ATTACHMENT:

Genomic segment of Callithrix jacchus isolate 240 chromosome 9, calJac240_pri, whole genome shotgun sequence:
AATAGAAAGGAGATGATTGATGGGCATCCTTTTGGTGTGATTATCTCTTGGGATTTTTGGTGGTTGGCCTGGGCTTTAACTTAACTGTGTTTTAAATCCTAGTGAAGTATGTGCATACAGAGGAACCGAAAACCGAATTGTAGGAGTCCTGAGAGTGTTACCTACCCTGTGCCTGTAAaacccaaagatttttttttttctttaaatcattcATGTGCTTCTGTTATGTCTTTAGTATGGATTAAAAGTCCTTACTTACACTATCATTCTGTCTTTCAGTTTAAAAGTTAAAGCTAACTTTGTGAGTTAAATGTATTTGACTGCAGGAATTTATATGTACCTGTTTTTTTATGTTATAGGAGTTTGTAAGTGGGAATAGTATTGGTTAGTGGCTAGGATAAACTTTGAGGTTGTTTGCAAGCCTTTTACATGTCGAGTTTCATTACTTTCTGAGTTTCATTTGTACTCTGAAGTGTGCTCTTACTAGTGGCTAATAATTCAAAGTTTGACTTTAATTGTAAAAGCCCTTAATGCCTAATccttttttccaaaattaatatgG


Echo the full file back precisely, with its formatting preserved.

Genomic segment of Callithrix jacchus isolate 240 chromosome 9, calJac240_pri, whole genome shotgun sequence:
AATAGAAAGGAGATGATTGATGGGCATCCTTTTGGTGTGATTATCTCTTGGGATTTTTGGTGGTTGGCCTGGGCTTTAACTTAACTGTGTTTTAAATCCTAGTGAAGTATGTGCATACAGAGGAACCGAAAACCGAATTGTAGGAGTCCTGAGAGTGTTACCTACCCTGTGCCTGTAAaacccaaagatttttttttttctttaaatcattcATGTGCTTCTGTTATGTCTTTAGTATGGATTAAAAGTCCTTACTTACACTATCATTCTGTCTTTCAGTTTAAAAGTTAAAGCTAACTTTGTGAGTTAAATGTATTTGACTGCAGGAATTTATATGTACCTGTTTTTTTATGTTATAGGAGTTTGTAAGTGGGAATAGTATTGGTTAGTGGCTAGGATAAACTTTGAGGTTGTTTGCAAGCCTTTTACATGTCGAGTTTCATTACTTTCTGAGTTTCATTTGTACTCTGAAGTGTGCTCTTACTAGTGGCTAATAATTCAAAGTTTGACTTTAATTGTAAAAGCCCTTAATGCCTAATccttttttccaaaattaatatgG